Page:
"South Sudan's success shows that people can collaborate for the common good. We look forward to certification by the WHO in the next few years that South Sudan has won the battle against this ancient scourge. We are within reach of a world free of Guinea worm disease."
Guinea worm in South Sudan
South Sudan reported no cases in the entire 2017 calendar year, only 11 years after starting with 20,582 reported cases in 2006. This success in a country with few resources and a complicated epidemiology ranks high among the program's major achievements, including elimination in 2008 in what was the world's most endemic country, Nigeria.
"South Sudan prevailed despite the most complex Guinea worm transmission among humans of any country, peak prevalence during a long rainy season, vast territory, and poor infrastructure, as well as ongoing postwar insecurity," said Hopkins, the Carter Center's special advisor for Guinea worm eradication and former vice president for health.
The South Sudan Guinea Worm Eradication Program formally began operations after the 2005 Comprehensive Peace Agreement ended Sudan's two-decade-long civil war, but "it got a 10-year head start" from the almost six-month-long "Guinea Worm Cease-Fire" in 1995, said Ruiz-Tiben, director of the Carter Center's Guinea Worm Eradication Program. Southern Sudan continued to build on this initial success, and cases consequently declined sharply from 118,578 reported in 1996 to 54,890 reported in 2000.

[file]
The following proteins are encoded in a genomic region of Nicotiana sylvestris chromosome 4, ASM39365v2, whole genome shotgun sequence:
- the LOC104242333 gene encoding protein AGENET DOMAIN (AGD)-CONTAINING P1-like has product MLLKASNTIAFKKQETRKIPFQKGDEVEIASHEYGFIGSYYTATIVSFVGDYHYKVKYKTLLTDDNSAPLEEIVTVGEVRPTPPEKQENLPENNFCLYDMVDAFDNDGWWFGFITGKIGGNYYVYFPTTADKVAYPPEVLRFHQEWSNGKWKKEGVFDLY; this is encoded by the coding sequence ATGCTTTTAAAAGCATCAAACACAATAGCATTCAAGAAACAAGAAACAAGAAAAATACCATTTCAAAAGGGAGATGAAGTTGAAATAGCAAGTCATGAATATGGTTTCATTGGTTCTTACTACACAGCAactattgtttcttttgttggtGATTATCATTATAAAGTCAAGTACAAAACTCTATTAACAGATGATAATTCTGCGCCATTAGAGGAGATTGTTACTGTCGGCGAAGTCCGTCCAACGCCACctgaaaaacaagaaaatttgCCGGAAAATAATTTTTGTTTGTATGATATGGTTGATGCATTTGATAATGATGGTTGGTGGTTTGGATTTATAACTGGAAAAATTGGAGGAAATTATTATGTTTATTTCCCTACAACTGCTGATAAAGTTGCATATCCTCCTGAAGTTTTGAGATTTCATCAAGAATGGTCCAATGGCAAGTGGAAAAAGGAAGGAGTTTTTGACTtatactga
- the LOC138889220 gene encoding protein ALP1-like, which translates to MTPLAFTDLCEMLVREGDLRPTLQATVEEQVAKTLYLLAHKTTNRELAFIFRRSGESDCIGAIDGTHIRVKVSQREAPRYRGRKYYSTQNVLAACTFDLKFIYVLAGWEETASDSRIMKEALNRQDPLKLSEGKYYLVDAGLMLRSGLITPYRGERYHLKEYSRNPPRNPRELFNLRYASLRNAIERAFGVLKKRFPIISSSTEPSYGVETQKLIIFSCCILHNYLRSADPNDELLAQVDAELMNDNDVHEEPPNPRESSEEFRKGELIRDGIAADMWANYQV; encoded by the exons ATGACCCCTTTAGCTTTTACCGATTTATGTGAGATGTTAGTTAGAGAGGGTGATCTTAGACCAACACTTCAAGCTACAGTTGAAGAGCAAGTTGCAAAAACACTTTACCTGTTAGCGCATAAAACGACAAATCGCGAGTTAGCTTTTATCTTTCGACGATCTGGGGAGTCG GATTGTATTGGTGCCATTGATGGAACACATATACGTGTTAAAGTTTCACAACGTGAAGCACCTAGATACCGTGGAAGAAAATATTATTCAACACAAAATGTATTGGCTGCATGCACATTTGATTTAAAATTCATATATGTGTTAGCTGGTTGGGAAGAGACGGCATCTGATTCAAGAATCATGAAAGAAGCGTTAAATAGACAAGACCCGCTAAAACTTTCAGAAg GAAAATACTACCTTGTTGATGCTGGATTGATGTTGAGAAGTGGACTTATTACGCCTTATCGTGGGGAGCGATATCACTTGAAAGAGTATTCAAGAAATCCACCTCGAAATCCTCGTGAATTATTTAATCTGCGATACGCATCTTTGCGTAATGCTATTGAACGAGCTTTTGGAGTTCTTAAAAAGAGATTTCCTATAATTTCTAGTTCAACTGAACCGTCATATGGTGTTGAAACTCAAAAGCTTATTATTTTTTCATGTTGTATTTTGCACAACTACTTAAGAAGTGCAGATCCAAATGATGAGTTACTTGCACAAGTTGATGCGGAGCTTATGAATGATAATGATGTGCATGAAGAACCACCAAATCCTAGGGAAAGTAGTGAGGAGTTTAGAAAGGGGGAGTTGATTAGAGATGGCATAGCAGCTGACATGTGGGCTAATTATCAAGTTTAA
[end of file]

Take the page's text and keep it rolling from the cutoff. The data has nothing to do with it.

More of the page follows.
"South Sudan has been buffeted by insecurity of all kinds, and political difficulties, and at times famine since 2006 when the program began," Ruiz-Tiben noted.
The main factors in its success, Hopkins said, were the exceptionally strong and consistent political support provided to the program by the government of South Sudan, including South Sudanese President Salva Kiir Mayardit and national ministers of health, including Dr. Riek Gai Kok and his predecessors, the inspired leadership of Mr. Makoy Samuel Yibi, the national program's director, and the dedicated service of more than 18,000 village volunteers.
The WHO is helping to monitor South Sudanese refugees in Ethiopia, Uganda, and other neighboring countries; no Guinea worm cases have been found among the refugee population.
The South Sudan program held a review in Juba in December 2017. Participants included First Vice President of the Republic of South Sudan Gen. Taban Deng Gai, the minister of health, and numerous other officials. The meeting recommended enhancing South Sudan's collaboration with Ethiopia's program to guard against cases along their mutual border.